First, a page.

What to Know About the Eb Minor Chord
The key of Eb minor may be one of the most commonly used minor keys for many famous composers.
It’s no wonder it’s a vital aspect of any new pianist or musicians’ education.
Don’t worry, we’ve made it simple for you with this complete introduction to the E flat minor chords that are derived from this masterpiece inspiring key.
E Flat Minor Chords
Like we mentioned, the E flat minor chords are all derived from the key of E flat minor.
This key signature contains six flats. It’s about as moody-sounding as you can get.
E Flat Minor Scale
The E flat minor scale consists of the following musical tones, or notes:
- Eb (read E flat)
- Gb (read G flat)
- Ab (read A flat)
- Bb (read B flat)
- Cb (read C flat)
- Db (read D flat)
Every note except F is flatted in this key. Keeping this in mind may simplify things for you when you’re figuring out what chords exist within the E flat minor key signature.
In the key of E flat minor, the notes follow a set pattern. The pattern is as follows: minor, diminished major, minor, minor, major, major.
The chords for the key of E flat minor are below, listed in order as they occur according to the E flat minor scale:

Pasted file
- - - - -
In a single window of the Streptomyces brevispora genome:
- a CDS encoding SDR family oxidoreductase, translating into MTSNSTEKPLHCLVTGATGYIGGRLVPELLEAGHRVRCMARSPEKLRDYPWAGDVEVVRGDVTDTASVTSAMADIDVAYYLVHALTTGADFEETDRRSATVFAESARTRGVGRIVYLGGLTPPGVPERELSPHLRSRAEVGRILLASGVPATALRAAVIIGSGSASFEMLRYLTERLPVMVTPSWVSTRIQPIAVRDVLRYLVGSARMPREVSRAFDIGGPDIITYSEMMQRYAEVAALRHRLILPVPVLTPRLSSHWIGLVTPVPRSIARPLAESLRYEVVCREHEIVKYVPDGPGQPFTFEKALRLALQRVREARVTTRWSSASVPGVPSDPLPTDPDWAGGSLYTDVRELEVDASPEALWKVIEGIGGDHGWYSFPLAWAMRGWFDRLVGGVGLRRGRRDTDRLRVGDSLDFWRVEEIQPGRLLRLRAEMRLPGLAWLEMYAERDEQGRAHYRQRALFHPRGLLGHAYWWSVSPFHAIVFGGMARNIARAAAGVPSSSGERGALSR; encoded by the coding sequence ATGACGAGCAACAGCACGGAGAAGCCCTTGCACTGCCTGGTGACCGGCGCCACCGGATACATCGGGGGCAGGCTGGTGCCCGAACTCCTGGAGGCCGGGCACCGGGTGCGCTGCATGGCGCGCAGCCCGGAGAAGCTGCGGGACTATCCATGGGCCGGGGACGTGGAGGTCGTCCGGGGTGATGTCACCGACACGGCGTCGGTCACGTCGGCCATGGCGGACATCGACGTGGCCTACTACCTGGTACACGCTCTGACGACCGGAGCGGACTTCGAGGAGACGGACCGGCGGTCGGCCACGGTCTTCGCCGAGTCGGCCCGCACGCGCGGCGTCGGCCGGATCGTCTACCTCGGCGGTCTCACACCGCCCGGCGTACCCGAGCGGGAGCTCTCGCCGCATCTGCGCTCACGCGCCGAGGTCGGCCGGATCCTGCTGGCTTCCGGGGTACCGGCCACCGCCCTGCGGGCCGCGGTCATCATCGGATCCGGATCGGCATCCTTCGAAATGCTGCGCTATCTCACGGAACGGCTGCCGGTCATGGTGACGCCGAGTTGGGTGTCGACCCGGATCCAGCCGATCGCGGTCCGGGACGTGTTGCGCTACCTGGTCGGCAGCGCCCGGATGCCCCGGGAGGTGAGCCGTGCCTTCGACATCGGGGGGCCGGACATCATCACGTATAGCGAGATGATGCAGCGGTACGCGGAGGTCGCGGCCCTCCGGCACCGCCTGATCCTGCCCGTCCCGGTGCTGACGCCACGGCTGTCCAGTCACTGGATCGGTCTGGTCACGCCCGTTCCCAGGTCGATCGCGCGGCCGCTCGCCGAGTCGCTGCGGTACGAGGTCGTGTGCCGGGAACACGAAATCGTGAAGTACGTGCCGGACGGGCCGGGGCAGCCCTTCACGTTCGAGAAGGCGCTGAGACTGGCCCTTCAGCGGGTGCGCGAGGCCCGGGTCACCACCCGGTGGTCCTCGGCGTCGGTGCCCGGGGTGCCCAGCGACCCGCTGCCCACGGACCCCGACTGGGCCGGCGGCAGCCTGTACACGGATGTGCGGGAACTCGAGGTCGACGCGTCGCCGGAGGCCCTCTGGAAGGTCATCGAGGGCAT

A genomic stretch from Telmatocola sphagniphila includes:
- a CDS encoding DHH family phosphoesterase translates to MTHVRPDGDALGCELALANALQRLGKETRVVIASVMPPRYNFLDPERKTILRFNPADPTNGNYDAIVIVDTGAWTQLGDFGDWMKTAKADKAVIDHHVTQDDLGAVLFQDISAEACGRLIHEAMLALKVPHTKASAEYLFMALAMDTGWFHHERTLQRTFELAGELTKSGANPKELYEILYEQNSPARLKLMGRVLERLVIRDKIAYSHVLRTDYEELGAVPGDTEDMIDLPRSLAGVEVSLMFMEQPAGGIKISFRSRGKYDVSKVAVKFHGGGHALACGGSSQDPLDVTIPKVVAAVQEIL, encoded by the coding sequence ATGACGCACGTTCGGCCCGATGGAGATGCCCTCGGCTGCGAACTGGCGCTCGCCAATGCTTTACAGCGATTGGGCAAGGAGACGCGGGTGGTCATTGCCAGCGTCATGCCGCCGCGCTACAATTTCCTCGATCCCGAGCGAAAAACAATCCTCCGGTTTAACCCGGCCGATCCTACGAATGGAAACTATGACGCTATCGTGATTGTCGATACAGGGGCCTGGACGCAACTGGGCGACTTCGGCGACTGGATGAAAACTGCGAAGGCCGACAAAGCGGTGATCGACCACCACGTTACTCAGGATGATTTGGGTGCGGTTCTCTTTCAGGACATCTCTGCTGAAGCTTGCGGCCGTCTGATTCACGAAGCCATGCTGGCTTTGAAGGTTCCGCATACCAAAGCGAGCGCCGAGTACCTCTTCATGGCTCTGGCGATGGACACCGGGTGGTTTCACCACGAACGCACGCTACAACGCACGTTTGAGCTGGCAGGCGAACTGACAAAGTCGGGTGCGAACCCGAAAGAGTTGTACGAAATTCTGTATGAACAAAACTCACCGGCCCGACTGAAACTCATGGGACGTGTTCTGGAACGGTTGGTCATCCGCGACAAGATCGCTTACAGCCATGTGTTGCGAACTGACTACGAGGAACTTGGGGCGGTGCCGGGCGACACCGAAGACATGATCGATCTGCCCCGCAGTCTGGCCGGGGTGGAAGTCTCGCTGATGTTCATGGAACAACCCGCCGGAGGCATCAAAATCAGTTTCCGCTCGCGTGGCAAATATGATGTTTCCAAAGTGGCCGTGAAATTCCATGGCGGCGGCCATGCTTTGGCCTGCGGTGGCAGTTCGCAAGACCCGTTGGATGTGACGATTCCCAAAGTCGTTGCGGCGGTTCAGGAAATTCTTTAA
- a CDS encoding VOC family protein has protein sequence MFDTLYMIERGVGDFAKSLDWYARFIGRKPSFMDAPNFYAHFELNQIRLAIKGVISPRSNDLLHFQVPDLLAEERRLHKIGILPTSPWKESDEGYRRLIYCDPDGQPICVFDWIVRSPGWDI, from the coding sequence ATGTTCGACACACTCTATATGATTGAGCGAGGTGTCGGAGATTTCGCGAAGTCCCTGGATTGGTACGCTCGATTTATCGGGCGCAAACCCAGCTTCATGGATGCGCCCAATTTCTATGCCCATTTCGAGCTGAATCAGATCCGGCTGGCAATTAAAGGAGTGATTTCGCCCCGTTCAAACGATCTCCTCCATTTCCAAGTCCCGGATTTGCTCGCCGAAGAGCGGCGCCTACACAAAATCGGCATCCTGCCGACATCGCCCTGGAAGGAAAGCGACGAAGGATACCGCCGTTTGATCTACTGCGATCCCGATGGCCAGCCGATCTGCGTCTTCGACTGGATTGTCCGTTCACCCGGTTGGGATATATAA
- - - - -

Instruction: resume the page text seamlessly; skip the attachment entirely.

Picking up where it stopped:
- i- E flat minor, E flat minor seventh; or written: Ebmin, Ebmin7
- iidim- F diminished, F minor seventh flat five; or written: Fdim, Fm7b5
- III- G flat major, G flat major seventh; or written: Gbmaj, Gbmaj7
- iv- A flat minor, A flat minor seventh; or written: Abmin, Abmin7
- v- B flat minor, B flat minor seventh; or written: Bbmin, Bbmin7
- VI- C flat major, C flat major seventh; or written: Cbmaj, Cbmaj7
- VII- D flat major, D flat dominant seventh; or written: Dbmaj, Db7
Some of the most common chord progressions for E flat minor are:
1. Ebm- Cb- Db
2. Ebm- Abm- Db
3. Ebm- Abm- Bbm
4. Ebm- Cb- Gb- Db
5. Fm7b5- Bbm- Ebm
Triads and Four-Note Chords
Often, chords are played in groups of three notes called triads.
For the key of E flat minor these triads consist of the following three note progressions:
- i- E flat minor: Eb, Gb, Bb
- iidim- F diminished: F, Ab, Cb
- III- G flat major: Gb, Bb, Db
- iv- A flat minor: Ab, Cb, Eb
- v- B flat minor: Bb, Db, F
- VI- C flat major: Cb, Eb, Gb
- VII- D flat major: Db, F, Ab
If you have a keen eye for patterns, you’ll have noticed that each of these triads are merely three notes in succession from the key of E flat minor.
They simply skip one note between them.
With this pattern in mind, you can easily figure out what the fourth note of each chord would be in a four-note chord:
- i- E flat minor: Eb, Gb, Bb, Db
- iidim- F diminished: F, Ab, Cb, Eb
- III- G flat major: Gb, Bb, Db, F
- iv- A flat minor: Ab, Cb, Eb, Gb
- v- B flat minor: Bb, Db, F, Ab
- VI- C flat major: Cb, Eb, Gb, Bb
- VII- D flat major: Db, F, Ab, Cb
Eb Minor – More Helpful Theory
Don’t let your musical prowess end with a mastery of Eb minor chords alone.
For more helpful introductions to other minor scales, check out our blog.